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When studying some old Christian history I came across something interesting so I asked it on Christianity.SE: Why did the council of Laodicea condemn “Judaizing” Sabbath rest?

One of the answers claims:

It [Judaize] was a phrase that originated in the council of Laodicea.

So I first want to know if this is true. I next want to know what the history of the word is. I'm pretty sure the council was not in English, so why would the translators choose the word Judaize?


I see a potential for this being off-topic because a proper answer will include a look at the original word used in the council. I will gladly accept help to edit this question.

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1 Answer 1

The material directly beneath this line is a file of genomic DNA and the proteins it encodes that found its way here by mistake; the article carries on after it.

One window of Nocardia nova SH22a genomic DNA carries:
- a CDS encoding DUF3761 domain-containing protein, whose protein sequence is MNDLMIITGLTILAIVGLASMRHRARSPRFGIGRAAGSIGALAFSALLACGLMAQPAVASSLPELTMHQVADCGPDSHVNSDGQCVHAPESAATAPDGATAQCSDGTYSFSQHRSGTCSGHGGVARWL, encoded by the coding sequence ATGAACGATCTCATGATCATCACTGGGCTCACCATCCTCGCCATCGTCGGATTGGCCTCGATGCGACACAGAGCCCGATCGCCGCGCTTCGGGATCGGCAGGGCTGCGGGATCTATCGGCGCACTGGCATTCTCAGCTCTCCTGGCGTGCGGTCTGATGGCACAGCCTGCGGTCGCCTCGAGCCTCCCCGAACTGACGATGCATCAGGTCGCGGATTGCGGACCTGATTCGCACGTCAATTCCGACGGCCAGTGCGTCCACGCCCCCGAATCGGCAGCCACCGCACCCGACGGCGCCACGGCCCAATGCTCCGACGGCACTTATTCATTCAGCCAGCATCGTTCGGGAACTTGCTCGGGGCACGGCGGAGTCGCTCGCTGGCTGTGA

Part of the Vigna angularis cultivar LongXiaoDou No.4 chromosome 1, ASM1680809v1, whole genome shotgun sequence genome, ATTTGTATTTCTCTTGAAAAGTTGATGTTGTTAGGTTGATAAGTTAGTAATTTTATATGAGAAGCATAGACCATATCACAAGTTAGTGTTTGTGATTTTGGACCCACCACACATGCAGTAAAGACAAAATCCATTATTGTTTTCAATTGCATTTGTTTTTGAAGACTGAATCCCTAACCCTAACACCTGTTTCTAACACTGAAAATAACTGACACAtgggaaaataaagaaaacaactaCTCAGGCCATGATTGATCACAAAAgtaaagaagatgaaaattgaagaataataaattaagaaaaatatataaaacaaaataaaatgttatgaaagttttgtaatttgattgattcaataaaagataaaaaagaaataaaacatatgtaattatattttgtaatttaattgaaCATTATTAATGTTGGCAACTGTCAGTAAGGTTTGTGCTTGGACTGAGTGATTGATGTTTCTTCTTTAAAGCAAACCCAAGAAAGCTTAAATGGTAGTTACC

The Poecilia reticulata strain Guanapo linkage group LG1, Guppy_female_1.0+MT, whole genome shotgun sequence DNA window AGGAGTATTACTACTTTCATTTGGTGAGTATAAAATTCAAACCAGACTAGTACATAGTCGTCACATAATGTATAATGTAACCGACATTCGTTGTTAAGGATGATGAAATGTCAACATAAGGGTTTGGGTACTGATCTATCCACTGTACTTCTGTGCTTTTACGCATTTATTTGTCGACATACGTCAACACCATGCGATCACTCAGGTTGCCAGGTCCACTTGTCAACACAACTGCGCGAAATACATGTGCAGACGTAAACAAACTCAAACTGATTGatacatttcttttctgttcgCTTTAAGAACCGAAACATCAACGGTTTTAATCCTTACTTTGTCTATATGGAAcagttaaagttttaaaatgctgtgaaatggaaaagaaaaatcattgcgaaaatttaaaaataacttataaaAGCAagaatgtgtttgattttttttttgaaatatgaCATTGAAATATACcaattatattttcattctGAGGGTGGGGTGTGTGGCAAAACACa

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The OED says that Judaize come from:

late L. jūdaizāre (Vulg.), a. Gr. ἱουδαΐζειν (Galat. ii. 14)

So they just used the same word as they found there.

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While most English translations gloss this word as "live as the Jews do" or some such phrase, Young's Literal Translation (1884) uses the word Judaize. Obviously, the Council itself would have been held in Greek. –  Ross Presser Aug 31 '13 at 19:26

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